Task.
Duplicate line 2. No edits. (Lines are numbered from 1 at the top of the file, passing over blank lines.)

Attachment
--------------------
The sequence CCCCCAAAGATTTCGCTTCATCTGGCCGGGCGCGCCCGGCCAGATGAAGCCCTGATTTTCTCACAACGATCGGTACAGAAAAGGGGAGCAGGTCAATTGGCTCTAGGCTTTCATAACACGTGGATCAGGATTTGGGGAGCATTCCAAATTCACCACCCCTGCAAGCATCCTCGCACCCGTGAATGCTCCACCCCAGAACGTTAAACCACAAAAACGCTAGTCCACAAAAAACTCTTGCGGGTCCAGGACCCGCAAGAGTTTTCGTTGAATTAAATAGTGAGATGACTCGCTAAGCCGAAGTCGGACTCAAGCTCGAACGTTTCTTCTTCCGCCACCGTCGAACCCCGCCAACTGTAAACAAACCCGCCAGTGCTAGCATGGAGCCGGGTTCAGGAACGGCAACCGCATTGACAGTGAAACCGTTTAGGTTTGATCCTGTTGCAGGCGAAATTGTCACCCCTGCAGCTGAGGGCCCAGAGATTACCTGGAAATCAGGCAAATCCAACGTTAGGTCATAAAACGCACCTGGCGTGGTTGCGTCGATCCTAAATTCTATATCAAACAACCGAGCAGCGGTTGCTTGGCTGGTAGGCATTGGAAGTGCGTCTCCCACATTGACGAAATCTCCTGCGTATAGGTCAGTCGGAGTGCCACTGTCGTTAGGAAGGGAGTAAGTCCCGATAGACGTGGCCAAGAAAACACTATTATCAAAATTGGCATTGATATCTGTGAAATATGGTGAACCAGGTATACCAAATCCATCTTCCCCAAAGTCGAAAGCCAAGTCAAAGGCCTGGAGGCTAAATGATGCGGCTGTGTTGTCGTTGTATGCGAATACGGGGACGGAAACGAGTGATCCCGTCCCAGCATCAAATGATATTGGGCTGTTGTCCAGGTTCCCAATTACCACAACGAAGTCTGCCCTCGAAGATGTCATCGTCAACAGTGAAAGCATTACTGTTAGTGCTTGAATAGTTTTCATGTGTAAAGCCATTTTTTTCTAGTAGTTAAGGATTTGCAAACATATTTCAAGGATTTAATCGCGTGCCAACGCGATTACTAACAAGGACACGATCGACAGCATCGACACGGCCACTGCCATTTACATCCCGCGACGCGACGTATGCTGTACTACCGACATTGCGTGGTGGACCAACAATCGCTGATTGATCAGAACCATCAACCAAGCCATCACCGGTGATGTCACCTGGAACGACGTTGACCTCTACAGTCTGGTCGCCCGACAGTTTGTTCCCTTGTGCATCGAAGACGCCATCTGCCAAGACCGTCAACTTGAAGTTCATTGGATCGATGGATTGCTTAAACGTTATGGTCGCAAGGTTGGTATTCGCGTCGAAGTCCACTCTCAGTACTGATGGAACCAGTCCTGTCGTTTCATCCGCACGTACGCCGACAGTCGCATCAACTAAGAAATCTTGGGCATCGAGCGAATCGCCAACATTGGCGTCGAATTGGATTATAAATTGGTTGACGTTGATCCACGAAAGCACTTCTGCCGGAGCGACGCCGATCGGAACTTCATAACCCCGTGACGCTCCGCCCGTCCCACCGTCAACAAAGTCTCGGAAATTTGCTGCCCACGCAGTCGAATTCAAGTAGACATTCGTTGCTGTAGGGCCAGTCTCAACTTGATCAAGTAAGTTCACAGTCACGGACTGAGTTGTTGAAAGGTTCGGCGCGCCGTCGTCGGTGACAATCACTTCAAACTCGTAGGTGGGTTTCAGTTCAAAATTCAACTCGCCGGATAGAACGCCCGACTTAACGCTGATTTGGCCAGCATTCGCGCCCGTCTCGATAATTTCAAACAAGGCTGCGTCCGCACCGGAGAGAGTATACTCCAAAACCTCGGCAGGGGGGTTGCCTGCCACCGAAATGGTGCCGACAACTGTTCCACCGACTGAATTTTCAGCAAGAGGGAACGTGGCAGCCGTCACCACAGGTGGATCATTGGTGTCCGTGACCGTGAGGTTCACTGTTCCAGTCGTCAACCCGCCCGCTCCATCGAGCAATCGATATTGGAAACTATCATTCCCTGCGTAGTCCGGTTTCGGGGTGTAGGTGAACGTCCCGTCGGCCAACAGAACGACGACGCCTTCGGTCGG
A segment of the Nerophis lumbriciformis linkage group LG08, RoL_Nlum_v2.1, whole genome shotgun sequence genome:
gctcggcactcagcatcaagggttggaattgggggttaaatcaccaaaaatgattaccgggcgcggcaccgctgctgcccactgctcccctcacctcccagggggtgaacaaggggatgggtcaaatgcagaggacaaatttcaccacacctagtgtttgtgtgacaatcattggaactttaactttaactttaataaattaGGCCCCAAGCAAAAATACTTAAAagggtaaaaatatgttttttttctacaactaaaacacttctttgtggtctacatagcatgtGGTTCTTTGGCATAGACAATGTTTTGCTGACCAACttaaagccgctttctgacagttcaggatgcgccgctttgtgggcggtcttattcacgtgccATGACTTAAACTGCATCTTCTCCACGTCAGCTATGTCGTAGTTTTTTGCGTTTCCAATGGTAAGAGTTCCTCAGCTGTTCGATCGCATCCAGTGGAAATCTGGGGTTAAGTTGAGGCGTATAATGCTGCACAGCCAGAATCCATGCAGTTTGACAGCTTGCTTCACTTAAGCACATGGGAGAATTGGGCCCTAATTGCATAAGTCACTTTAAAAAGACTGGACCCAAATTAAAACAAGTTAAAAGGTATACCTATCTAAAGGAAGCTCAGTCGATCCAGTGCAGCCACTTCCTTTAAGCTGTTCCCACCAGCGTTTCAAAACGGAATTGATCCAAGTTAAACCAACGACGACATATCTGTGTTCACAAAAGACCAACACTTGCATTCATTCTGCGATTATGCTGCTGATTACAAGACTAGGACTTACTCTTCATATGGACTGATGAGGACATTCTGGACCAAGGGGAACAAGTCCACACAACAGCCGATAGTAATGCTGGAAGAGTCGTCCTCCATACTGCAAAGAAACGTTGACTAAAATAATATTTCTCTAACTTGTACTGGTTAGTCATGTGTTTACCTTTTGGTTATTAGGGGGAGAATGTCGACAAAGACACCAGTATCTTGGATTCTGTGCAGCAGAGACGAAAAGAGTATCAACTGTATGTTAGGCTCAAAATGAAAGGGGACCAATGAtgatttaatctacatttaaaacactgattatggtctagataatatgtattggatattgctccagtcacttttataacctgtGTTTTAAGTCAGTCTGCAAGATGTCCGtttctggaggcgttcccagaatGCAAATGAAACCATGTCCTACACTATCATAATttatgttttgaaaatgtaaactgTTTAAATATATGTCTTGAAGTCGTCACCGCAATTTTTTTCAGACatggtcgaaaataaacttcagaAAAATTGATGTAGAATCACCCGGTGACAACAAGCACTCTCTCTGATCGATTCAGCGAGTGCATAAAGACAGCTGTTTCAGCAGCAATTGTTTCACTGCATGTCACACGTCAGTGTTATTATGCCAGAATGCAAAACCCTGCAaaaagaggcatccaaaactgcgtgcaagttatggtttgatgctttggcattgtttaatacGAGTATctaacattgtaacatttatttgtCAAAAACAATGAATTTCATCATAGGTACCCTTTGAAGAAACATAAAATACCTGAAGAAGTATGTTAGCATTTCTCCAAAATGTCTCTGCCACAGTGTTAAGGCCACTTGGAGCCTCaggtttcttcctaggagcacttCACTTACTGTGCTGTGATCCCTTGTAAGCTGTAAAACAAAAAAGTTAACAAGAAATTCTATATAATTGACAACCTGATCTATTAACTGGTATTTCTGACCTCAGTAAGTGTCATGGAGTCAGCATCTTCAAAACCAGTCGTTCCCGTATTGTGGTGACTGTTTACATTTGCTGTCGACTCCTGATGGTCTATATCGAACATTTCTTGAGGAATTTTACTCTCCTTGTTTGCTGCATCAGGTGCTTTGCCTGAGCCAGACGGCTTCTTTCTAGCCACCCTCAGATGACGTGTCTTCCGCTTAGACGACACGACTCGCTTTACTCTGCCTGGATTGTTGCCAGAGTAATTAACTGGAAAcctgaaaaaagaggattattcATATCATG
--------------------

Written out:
A segment of the Nerophis lumbriciformis linkage group LG08, RoL_Nlum_v2.1, whole genome shotgun sequence genome: